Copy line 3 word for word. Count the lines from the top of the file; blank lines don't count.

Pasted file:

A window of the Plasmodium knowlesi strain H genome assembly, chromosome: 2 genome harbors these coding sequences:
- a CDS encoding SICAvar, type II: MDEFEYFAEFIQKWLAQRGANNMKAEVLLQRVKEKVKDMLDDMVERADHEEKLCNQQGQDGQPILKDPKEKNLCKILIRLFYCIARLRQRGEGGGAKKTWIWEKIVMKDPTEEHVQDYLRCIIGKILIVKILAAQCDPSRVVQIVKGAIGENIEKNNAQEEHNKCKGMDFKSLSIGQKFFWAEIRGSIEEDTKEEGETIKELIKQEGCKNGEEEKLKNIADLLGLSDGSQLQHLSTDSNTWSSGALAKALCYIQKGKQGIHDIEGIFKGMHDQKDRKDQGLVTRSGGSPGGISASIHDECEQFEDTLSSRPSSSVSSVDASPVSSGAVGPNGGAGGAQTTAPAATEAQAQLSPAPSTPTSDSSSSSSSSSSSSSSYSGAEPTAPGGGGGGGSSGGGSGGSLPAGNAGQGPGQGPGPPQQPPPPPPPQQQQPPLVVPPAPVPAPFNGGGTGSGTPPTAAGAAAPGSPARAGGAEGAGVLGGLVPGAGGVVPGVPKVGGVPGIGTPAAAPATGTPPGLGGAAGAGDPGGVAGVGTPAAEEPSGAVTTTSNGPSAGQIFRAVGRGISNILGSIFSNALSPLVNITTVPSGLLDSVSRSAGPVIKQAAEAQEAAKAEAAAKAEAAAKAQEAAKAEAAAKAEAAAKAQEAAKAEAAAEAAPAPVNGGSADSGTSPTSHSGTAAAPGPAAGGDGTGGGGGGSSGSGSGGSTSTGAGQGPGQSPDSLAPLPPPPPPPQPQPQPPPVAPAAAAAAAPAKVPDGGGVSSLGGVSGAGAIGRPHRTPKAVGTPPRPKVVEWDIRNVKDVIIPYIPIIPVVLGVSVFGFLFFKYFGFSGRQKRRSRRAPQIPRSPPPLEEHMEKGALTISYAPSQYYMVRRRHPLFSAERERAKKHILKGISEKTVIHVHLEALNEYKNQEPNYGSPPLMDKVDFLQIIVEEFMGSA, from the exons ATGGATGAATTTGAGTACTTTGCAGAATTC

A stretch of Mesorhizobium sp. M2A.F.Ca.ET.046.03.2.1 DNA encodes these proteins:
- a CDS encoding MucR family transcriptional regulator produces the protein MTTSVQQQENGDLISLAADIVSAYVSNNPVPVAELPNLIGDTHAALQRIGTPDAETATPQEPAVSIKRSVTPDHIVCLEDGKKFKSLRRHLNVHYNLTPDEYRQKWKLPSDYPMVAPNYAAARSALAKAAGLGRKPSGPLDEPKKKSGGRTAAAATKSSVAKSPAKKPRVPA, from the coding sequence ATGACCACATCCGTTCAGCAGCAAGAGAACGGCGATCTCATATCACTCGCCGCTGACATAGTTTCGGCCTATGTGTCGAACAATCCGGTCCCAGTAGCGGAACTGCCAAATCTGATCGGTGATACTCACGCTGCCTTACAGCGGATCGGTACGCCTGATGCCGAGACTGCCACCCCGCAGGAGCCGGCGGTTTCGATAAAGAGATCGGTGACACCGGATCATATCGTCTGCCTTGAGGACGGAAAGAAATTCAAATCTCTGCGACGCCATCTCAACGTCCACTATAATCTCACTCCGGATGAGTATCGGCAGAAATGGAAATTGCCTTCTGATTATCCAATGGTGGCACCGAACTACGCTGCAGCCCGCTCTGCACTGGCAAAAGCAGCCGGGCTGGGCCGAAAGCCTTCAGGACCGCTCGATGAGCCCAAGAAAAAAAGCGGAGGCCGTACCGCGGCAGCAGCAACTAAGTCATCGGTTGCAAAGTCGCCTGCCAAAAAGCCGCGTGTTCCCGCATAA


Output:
A stretch of Mesorhizobium sp. M2A.F.Ca.ET.046.03.2.1 DNA encodes these proteins: